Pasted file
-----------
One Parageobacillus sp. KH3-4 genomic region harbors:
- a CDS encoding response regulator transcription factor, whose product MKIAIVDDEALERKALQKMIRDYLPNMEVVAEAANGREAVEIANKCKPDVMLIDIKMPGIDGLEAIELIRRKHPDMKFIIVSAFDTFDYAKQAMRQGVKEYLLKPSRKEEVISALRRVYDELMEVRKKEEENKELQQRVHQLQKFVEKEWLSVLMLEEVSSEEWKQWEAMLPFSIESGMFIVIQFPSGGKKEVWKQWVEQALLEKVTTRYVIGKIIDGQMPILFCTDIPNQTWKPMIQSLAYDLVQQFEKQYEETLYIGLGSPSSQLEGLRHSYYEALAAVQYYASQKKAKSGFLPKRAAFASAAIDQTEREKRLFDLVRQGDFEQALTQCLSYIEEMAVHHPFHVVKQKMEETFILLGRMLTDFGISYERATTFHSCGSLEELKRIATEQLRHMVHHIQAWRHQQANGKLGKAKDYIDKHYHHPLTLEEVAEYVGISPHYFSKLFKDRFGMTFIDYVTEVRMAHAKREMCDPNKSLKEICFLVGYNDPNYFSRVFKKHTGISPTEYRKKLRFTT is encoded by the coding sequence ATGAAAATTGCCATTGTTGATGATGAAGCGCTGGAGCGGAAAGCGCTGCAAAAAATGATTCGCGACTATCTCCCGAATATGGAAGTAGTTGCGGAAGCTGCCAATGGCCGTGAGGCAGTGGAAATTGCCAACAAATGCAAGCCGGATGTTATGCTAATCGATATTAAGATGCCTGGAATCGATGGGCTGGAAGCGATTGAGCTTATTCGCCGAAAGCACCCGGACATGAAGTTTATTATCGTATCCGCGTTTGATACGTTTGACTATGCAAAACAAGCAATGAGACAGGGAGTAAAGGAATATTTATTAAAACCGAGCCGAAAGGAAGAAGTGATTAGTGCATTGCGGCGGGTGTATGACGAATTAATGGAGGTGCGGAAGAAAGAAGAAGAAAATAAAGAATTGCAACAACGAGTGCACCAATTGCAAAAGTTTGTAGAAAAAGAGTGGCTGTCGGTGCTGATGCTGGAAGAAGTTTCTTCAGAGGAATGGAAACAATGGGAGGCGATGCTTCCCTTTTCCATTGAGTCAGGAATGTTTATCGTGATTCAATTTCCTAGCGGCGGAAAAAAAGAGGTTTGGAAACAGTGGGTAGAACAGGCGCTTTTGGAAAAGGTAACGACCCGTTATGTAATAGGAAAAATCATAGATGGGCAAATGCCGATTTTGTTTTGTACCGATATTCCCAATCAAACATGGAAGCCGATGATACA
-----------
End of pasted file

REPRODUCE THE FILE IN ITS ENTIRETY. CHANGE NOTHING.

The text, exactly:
One Parageobacillus sp. KH3-4 genomic region harbors:
- a CDS encoding response regulator transcription factor, whose product MKIAIVDDEALERKALQKMIRDYLPNMEVVAEAANGREAVEIANKCKPDVMLIDIKMPGIDGLEAIELIRRKHPDMKFIIVSAFDTFDYAKQAMRQGVKEYLLKPSRKEEVISALRRVYDELMEVRKKEEENKELQQRVHQLQKFVEKEWLSVLMLEEVSSEEWKQWEAMLPFSIESGMFIVIQFPSGGKKEVWKQWVEQALLEKVTTRYVIGKIIDGQMPILFCTDIPNQTWKPMIQSLAYDLVQQFEKQYEETLYIGLGSPSSQLEGLRHSYYEALAAVQYYASQKKAKSGFLPKRAAFASAAIDQTEREKRLFDLVRQGDFEQALTQCLSYIEEMAVHHPFHVVKQKMEETFILLGRMLTDFGISYERATTFHSCGSLEELKRIATEQLRHMVHHIQAWRHQQANGKLGKAKDYIDKHYHHPLTLEEVAEYVGISPHYFSKLFKDRFGMTFIDYVTEVRMAHAKREMCDPNKSLKEICFLVGYNDPNYFSRVFKKHTGISPTEYRKKLRFTT is encoded by the coding sequence ATGAAAATTGCCATTGTTGATGATGAAGCGCTGGAGCGGAAAGCGCTGCAAAAAATGATTCGCGACTATCTCCCGAATATGGAAGTAGTTGCGGAAGCTGCCAATGGCCGTGAGGCAGTGGAAATTGCCAACAAATGCAAGCCGGATGTTATGCTAATCGATATTAAGATGCCTGGAATCGATGGGCTGGAAGCGATTGAGCTTATTCGCCGAAAGCACCCGGACATGAAGTTTATTATCGTATCCGCGTTTGATACGTTTGACTATGCAAAACAAGCAATGAGACAGGGAGTAAAGGAATATTTATTAAAACCGAGCCGAAAGGAAGAAGTGATTAGTGCATTGCGGCGGGTGTATGACGAATTAATGGAGGTGCGGAAGAAAGAAGAAGAAAATAAAGAATTGCAACAACGAGTGCACCAATTGCAAAAGTTTGTAGAAAAAGAGTGGCTGTCGGTGCTGATGCTGGAAGAAGTTTCTTCAGAGGAATGGAAACAATGGGAGGCGATGCTTCCCTTTTCCATTGAGTCAGGAATGTTTATCGTGATTCAATTTCCTAGCGGCGGAAAAAAAGAGGTTTGGAAACAGTGGGTAGAACAGGCGCTTTTGGAAAAGGTAACGACCCGTTATGTAATAGGAAAAATCATAGATGGGCAAATGCCGATTTTGTTTTGTACCGATATTCCCAATCAAACATGGAAGCCGATGATACA